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Soil Science Society of America Journal Abstract - DIVISION S-2-SOIL CHEMISTRY

Interaction of Carbonate and Organic Anions with Sulfate and Selenate Adsorption on an Aluminum Oxide


This article in SSSAJ

  1. Vol. 64 No. 3, p. 898-908
    Received: Dec 15, 1998

    * Corresponding author(s): c.schulthess@uconn.edu
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  1. H. Wijnjaa and
  2. C. P. Schulthess *b
  1. a Connecticut Agric. Exp. Stn., P.O. Box 1106, New Haven, CT 06504 USA
    b Dep. of Plant Science, U-67, Univ. of Connecticut, Storrs, CT 06269 USA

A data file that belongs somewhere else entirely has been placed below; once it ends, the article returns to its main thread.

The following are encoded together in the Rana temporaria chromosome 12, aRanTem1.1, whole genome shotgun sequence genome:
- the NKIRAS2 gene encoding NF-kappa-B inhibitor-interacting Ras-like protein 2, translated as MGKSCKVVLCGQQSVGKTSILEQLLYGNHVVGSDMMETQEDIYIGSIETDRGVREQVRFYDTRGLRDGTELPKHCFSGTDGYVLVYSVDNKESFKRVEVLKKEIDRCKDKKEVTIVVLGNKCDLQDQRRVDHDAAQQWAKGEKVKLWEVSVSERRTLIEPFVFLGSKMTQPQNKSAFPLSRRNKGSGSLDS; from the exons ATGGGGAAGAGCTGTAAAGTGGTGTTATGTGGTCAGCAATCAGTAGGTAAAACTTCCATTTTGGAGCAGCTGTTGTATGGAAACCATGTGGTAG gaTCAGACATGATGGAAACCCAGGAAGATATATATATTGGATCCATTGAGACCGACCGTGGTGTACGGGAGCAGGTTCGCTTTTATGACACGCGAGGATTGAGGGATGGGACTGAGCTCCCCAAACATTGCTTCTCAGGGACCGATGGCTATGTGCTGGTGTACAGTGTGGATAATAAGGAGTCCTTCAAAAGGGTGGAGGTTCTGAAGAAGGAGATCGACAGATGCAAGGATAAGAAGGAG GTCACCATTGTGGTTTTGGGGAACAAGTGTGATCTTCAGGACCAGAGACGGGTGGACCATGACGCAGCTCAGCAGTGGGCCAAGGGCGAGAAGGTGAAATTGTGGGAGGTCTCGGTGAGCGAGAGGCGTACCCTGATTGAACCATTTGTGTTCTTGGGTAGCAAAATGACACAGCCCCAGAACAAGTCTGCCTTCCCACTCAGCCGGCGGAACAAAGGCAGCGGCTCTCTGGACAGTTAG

The presence of anionic cosolutes often influences anion adsorption on soil mineral surfaces. The possible effect of common solutes, such as CO3 species, on the adsorption of other anions on metal (hydr)oxides is poorly understood. Accordingly, we determined the effect of CO3, formate, acetate, oxalate, and citrate on the adsorption of SO4 and SeO4 on Al oxide. Carbonate markedly promotes the adsorption of SO4 and SeO4 between pH 6 and 8. The maximum effect occurs at relatively low CO3 concentrations (0.3 mM) and the promotive effect decreases with further increase in CO3 adsorption. Formate and acetate also promote adsorption of SO4 and SeO4, while oxalate and citrate have a competitive effect, especially at lower pH values. Based on existing Fourier transformed infrared (FTIR) spectroscopic data and new electrophoretic mobility data, CO3 may promote the adsorption of other oxyanions by forming extra reactive protonated sites that exist with the adsorbed CO3 Acetate and formate presumably interact through the same mechanism. This promotive mechanism was ineffective in the case of adsorption of a high affinity anion such as PO4 Finally, the adsorptive properties of Al oxide, as we know it from simple model systems, can significantly be altered in soils, where CO3 and organic anions are ubiquitous solutes. For example, the adsorption maximum of SO4 > SeO4 became SO 4 = SeO 4 in the presence of CO3

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